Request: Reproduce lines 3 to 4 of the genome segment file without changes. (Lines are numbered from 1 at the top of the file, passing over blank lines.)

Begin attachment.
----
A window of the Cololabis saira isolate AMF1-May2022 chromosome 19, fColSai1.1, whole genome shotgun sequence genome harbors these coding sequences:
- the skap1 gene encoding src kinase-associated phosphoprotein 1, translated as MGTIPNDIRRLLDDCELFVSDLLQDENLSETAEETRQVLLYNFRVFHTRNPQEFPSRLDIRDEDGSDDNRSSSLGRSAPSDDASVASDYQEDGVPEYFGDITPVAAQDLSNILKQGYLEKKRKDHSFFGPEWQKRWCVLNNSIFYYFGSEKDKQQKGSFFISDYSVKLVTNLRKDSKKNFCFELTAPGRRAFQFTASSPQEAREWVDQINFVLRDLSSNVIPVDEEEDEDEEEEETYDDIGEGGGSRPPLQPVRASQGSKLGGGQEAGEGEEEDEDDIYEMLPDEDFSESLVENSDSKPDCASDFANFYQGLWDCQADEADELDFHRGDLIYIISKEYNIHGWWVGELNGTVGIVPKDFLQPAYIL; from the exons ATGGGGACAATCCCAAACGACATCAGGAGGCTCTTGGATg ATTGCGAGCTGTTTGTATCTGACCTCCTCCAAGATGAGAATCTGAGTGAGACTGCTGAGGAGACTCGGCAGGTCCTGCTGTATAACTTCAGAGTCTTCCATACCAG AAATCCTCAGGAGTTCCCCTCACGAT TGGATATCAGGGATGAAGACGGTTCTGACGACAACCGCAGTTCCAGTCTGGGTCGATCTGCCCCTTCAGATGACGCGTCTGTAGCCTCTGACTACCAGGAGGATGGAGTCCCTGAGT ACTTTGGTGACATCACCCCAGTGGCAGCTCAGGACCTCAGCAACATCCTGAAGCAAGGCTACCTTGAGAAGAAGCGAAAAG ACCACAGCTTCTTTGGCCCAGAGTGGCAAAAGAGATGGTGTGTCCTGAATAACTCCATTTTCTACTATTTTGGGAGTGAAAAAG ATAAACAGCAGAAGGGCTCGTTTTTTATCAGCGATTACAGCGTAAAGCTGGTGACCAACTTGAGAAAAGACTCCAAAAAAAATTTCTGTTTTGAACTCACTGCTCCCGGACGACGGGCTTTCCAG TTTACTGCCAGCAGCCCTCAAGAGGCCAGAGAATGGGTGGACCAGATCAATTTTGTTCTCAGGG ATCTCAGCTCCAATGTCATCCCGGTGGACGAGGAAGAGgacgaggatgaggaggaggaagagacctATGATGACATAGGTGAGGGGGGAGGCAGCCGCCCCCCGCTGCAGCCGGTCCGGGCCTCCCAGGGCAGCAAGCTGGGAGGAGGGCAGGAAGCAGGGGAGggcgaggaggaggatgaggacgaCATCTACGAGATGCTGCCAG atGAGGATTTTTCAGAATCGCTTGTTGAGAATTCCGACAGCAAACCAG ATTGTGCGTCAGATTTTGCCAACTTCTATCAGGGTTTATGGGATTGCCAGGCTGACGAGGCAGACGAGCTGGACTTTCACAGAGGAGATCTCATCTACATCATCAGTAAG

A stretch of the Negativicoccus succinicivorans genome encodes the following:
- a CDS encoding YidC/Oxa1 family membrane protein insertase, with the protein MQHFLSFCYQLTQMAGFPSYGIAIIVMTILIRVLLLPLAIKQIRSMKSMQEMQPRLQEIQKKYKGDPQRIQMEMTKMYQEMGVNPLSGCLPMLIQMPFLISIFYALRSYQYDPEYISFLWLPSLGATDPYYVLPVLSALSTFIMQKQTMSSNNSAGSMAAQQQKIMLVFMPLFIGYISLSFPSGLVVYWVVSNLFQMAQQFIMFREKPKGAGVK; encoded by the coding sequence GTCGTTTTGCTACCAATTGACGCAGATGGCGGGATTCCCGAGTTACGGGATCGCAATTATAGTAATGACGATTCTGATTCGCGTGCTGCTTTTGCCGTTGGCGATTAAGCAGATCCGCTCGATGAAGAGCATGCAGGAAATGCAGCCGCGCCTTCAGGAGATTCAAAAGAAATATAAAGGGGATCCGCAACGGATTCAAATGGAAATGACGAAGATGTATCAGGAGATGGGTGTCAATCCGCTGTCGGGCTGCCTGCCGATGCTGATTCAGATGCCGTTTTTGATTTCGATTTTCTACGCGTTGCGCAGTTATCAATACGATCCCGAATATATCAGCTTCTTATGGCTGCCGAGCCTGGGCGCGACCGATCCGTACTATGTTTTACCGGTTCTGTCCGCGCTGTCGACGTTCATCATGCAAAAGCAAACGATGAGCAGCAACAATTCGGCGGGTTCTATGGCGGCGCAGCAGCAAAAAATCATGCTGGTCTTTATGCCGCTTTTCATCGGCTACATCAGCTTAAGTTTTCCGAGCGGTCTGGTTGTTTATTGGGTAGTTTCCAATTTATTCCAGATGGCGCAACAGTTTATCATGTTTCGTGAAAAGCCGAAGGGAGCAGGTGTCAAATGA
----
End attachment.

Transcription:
A stretch of the Negativicoccus succinicivorans genome encodes the following:
- a CDS encoding YidC/Oxa1 family membrane protein insertase, with the protein MQHFLSFCYQLTQMAGFPSYGIAIIVMTILIRVLLLPLAIKQIRSMKSMQEMQPRLQEIQKKYKGDPQRIQMEMTKMYQEMGVNPLSGCLPMLIQMPFLISIFYALRSYQYDPEYISFLWLPSLGATDPYYVLPVLSALSTFIMQKQTMSSNNSAGSMAAQQQKIMLVFMPLFIGYISLSFPSGLVVYWVVSNLFQMAQQFIMFREKPKGAGVK; encoded by the coding sequence GTCGTTTTGCTACCAATTGACGCAGATGGCGGGATTCCCGAGTTACGGGATCGCAATTATAGTAATGACGATTCTGATTCGCGTGCTGCTTTTGCCGTTGGCGATTAAGCAGATCCGCTCGATGAAGAGCATGCAGGAAATGCAGCCGCGCCTTCAGGAGATTCAAAAGAAATATAAAGGGGATCCGCAACGGATTCAAATGGAAATGACGAAGATGTATCAGGAGATGGGTGTCAATCCGCTGTCGGGCTGCCTGCCGATGCTGATTCAGATGCCGTTTTTGATTTCGATTTTCTACGCGTTGCGCAGTTATCAATACGATCCCGAATATATCAGCTTCTTATGGCTGCCGAGCCTGGGCGCGACCGATCCGTACTATGTTTTACCGGTTCTGTCCGCGCTGTCGACGTTCATCATGCAAAAGCAAACGATGAGCAGCAACAATTCGGCGGGTTCTATGGCGGCGCAGCAGCAAAAAATCATGCTGGTCTTTATGCCGCTTTTCATCGGCTACATCAGCTTAAGTTTTCCGAGCGGTCTGGTTGTTTATTGGGTAGTTTCCAATTTATTCCAGATGGCGCAACAGTTTATCATGTTTCGTGAAAAGCCGAAGGGAGCAGGTGTCAAATGA